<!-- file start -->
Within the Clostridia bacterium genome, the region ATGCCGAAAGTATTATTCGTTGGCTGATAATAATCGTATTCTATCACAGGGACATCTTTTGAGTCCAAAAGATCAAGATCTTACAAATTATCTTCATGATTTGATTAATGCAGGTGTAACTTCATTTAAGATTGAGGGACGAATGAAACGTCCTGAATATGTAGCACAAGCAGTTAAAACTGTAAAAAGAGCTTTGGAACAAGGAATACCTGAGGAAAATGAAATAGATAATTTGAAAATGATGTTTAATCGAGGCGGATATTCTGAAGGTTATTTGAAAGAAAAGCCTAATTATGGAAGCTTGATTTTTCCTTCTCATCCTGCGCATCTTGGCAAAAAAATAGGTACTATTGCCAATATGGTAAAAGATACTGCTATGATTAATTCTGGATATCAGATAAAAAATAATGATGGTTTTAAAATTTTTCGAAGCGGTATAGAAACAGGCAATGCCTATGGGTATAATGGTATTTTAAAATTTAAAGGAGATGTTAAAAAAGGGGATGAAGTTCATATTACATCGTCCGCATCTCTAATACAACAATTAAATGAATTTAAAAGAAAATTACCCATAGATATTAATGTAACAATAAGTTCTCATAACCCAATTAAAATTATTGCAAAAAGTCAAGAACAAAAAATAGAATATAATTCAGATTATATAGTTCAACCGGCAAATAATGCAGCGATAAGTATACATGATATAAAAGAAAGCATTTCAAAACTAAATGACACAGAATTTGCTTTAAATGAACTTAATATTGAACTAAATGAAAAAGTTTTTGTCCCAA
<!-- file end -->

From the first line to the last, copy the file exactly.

Within the Clostridia bacterium genome, the region ATGCCGAAAGTATTATTCGTTGGCTGATAATAATCGTATTCTATCACAGGGACATCTTTTGAGTCCAAAAGATCAAGATCTTACAAATTATCTTCATGATTTGATTAATGCAGGTGTAACTTCATTTAAGATTGAGGGACGAATGAAACGTCCTGAATATGTAGCACAAGCAGTTAAAACTGTAAAAAGAGCTTTGGAACAAGGAATACCTGAGGAAAATGAAATAGATAATTTGAAAATGATGTTTAATCGAGGCGGATATTCTGAAGGTTATTTGAAAGAAAAGCCTAATTATGGAAGCTTGATTTTTCCTTCTCATCCTGCGCATCTTGGCAAAAAAATAGGTACTATTGCCAATATGGTAAAAGATACTGCTATGATTAATTCTGGATATCAGATAAAAAATAATGATGGTTTTAAAATTTTTCGAAGCGGTATAGAAACAGGCAATGCCTATGGGTATAATGGTATTTTAAAATTTAAAGGAGATGTTAAAAAAGGGGATGAAGTTCATATTACATCGTCCGCATCTCTAATACAACAATTAAATGAATTTAAAAGAAAATTACCCATAGATATTAATGTAACAATAAGTTCTCATAACCCAATTAAAATTATTGCAAAAAGTCAAGAACAAAAAATAGAATATAATTCAGATTATATAGTTCAACCGGCAAATAATGCAGCGATAAGTATACATGATATAAAAGAAAGCATTTCAAAACTAAATGACACAGAATTTGCTTTAAATGAACTTAATATTGAACTAAATGAAAAAGTTTTTGTCCCAA